Create an ideabook for your next remodeling project!
Browse more than 1,000,000 photos from top designers and save your favorites
Style Secret: Simple, Stylish Furnishings
You know those people who can rifle through the clearance clothing rack and emerge with an outfit that looks like a million bucks? It's the same with the French and their furnishings, which nimbly straddle the line between elegance and functionality. Although French country pieces are largely free of the embellishments that historically have marked more affluent French design, they're shapely and well scaled, with an eye toward balance. And because the rural French of old had to be sure every piece would work its hardest, it's not unusual to see multifunctional case goods or other furnishings that can transition to wherever they're needed most.
In keeping with the collected look, stay away from matchy-matchy furniture sets. Instead, mix wood pieces in a variety of natural finishes with metal ones that show a little age.
New-world chic: The seating area above epitomizes the French country approach to furniture. The fauteuil chairs, table and shelf all blend in sophisticated yet unstudied harmony, tied together by the color scheme of gentle whites and dove grays. They have just enough decorative flourish to elevate them above the strictly practical, yet they're in no way showy or overdone.
Style Secret: Flowers
Blurring the boundaries between inside and out is a cornerstone of life in France's rural regions (indeed, throughout the nation). Thus, no French country interior is complete without flowers, whether they're clustered in a pottery vase, blooming on linen upholstery or carved into a wooden mirror frame.
Fresh blossoms and foliage should look as though they could have come from a garden just outside the door, arranged casually and without affectation. Choose flowers that thrive in the regions where the style arose: sunflowers, irises, poppies.
New-world chic: The grouping on this breakfast table feels homey, cheerful and utterly welcoming. The jug of flowers is the star of the scene, with supporting players (a bowl of fruit, a rooster-bedecked pitcher) amplifying the impression of country living.
Style Secret: Clear, Warm Colors
Whether they're bright, deep or pastel, French country colors have a gentleness about them that translates to instant comfort. Whites are warm, not stark; think cream, ecru, ivory. Other colors pull directly from the landscape: dusty sages and lavenders, sunny yellows and sky blues, peony pinks and brick reds.
New-world chic: Essentially, this kitchen and dining area comprises a trio of primary colors. Yet the nuances in the palette take them into more sophisticated territory: creamy yellow, rich red, muted royal blue. Because the stronger colors are used only in small dabs, they don't overtake the laid-back attitude of the space.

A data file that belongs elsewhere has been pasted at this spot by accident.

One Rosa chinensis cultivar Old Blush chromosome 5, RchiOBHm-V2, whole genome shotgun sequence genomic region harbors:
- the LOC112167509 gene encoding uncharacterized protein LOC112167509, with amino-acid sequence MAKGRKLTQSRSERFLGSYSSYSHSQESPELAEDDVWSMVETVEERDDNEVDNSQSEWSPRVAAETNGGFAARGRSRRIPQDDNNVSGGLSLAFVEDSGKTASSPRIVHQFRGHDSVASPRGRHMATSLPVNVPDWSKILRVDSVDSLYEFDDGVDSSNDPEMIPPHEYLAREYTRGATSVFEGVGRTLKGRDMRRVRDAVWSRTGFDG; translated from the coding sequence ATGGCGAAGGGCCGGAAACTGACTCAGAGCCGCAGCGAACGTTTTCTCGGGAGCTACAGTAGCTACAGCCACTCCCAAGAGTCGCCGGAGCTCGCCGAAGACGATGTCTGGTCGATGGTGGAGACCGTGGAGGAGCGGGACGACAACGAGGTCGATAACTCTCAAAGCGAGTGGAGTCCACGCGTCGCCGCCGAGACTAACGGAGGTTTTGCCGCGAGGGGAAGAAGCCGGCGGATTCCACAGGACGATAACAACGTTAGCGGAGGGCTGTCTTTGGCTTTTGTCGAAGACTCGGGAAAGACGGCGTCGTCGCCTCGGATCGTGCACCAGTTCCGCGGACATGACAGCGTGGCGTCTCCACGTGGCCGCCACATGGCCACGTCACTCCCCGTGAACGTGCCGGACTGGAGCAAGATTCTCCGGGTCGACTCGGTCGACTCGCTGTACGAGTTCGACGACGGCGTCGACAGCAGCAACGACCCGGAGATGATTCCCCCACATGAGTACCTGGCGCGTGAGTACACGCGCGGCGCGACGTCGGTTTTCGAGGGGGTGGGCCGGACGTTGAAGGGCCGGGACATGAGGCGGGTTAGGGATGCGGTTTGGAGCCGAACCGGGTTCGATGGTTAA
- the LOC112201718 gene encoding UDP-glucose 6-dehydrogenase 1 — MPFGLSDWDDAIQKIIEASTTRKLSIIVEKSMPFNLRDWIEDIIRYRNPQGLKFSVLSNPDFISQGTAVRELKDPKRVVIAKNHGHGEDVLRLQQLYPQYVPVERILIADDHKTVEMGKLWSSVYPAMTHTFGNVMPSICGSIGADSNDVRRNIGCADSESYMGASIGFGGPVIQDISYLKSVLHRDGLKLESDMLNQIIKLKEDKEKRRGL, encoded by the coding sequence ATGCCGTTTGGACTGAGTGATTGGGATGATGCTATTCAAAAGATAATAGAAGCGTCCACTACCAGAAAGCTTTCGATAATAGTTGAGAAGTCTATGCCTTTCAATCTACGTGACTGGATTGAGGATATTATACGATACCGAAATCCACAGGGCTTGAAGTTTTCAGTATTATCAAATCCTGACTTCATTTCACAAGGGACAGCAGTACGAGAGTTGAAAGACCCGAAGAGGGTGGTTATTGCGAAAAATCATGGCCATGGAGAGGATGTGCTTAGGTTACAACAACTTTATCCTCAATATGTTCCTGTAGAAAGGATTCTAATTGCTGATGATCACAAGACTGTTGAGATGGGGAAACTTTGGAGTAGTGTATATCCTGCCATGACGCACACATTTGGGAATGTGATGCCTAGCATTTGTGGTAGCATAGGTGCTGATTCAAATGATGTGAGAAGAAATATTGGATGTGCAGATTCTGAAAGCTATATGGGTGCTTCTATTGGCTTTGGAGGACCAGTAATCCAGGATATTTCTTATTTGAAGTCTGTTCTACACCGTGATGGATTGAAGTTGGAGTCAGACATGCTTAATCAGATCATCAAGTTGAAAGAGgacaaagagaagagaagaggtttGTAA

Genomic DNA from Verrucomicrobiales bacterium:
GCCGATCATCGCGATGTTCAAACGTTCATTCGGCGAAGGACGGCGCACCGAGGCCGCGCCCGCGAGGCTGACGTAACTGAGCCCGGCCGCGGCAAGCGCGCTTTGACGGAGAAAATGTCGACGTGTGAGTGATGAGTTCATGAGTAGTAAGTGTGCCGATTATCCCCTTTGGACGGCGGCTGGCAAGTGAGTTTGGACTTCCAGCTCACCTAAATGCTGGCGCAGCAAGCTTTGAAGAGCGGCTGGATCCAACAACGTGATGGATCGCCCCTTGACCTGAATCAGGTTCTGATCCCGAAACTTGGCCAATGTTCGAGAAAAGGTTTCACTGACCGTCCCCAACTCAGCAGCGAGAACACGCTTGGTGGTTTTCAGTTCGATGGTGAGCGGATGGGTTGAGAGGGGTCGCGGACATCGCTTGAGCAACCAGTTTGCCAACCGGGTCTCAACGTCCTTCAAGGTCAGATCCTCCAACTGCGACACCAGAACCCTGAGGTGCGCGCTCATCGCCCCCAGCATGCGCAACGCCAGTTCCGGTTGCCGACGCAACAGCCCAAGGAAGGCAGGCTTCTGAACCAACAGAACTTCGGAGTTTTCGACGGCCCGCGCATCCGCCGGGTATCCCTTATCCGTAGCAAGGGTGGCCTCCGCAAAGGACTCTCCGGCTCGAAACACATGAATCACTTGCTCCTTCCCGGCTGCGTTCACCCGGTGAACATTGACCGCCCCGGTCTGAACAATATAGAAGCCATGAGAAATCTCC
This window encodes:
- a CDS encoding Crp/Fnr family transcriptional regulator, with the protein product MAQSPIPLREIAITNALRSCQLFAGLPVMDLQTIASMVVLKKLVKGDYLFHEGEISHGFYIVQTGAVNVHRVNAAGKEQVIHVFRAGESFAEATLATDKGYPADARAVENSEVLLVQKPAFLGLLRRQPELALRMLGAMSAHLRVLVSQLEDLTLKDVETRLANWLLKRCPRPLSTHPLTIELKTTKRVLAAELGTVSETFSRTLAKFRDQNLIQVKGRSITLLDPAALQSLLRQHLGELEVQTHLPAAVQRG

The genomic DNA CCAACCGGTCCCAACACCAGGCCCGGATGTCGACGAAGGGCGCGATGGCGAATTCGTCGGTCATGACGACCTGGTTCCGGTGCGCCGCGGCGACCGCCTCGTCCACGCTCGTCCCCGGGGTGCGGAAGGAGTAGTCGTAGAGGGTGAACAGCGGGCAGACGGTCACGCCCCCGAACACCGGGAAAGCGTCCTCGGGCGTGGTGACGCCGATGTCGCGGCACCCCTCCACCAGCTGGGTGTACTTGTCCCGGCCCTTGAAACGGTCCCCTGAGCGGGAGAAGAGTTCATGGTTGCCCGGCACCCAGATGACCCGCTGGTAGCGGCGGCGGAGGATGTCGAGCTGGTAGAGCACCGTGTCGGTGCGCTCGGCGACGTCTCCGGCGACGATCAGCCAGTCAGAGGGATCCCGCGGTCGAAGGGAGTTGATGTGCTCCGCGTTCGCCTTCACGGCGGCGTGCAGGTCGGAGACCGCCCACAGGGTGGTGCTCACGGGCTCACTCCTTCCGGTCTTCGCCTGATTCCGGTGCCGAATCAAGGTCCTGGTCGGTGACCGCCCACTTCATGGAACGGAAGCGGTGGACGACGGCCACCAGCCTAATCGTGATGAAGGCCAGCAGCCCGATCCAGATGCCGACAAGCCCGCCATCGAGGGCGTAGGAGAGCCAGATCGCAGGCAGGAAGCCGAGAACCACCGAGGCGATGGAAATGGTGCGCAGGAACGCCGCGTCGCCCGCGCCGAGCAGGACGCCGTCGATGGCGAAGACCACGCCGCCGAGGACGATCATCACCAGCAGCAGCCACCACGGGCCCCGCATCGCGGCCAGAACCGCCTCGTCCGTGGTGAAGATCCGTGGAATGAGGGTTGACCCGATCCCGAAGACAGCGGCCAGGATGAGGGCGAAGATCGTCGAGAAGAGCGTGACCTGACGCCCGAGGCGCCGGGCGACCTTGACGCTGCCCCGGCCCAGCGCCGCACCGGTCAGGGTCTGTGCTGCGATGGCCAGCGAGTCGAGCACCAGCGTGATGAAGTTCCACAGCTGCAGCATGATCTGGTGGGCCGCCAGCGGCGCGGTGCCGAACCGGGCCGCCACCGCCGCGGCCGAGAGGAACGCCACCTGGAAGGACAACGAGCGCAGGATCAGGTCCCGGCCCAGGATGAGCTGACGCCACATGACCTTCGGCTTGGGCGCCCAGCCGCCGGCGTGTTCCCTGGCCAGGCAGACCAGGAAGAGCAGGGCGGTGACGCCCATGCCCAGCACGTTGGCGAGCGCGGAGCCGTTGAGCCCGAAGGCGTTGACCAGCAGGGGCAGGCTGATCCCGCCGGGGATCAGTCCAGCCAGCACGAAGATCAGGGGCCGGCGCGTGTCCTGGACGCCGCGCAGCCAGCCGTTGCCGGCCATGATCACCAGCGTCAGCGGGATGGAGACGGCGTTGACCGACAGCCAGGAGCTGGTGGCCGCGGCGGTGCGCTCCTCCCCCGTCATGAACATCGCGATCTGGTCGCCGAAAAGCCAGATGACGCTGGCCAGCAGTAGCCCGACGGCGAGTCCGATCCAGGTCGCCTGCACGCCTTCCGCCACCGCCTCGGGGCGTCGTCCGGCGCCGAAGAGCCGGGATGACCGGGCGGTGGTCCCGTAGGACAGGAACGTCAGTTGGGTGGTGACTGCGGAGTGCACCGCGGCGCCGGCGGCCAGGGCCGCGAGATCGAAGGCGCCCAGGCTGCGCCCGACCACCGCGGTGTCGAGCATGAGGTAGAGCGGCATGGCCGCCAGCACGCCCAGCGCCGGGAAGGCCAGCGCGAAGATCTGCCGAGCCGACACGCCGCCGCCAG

Style Secret: Textural Surfaces
No stainless steel or minimalist tile here — French country surfaces call for visual depth and wear their imperfections proudly. Cloak the walls in plaster, stucco, stone, or a blend of all three throughout the house. When it's applied with a practiced hand, a thick layer of drywall mud can be a less expensive solution to these pricier materials. If you choose simply to paint the walls, consider a glaze or other treatment that will keep them from feeling flat. For the floors, slate and limestone, natural wood and tumbled earthen tile all strike the right notes.
New-world chic: The range hood in this kitchen is covered in tiny mosaic tiles — a riff on convention, but it works because it approximates the rough look of a more traditional French country surface. The raised detailing on the backsplash enhances the sense of dimension.
Style Secret: Roosters
Much of the appeal of French country style lies in a sprinkle of whimsical accents — and what's more iconic than the princely rooster? The challenge is to limit yourself: There's such a glut of rooster-themed bric-a-brac on the market that it's easy to get caught up in the madness and end up with a space that's more Old MacDonald than old France. Instead, pick one or two pieces, such as a kitchen rug, a cookie jar or a painting. Then practice the art of restraint.
New-world chic: Notwithstanding the statuette that crows from the island, this kitchen keeps the rooster details in check. The three-dimensional detail on the range hood blends into the background until you look closely. The backsplash over the cooktop, a hand-painted farm scene, complements the poultry pieces in a more subtle way.
More 'So Your Style Is':
Traditional | Contemporary | Transitional | Cottage | Eclectic | Industrial | Coastal | Arts and Crafts | Hollywood Regency
French Country Blend
French Kitchen Style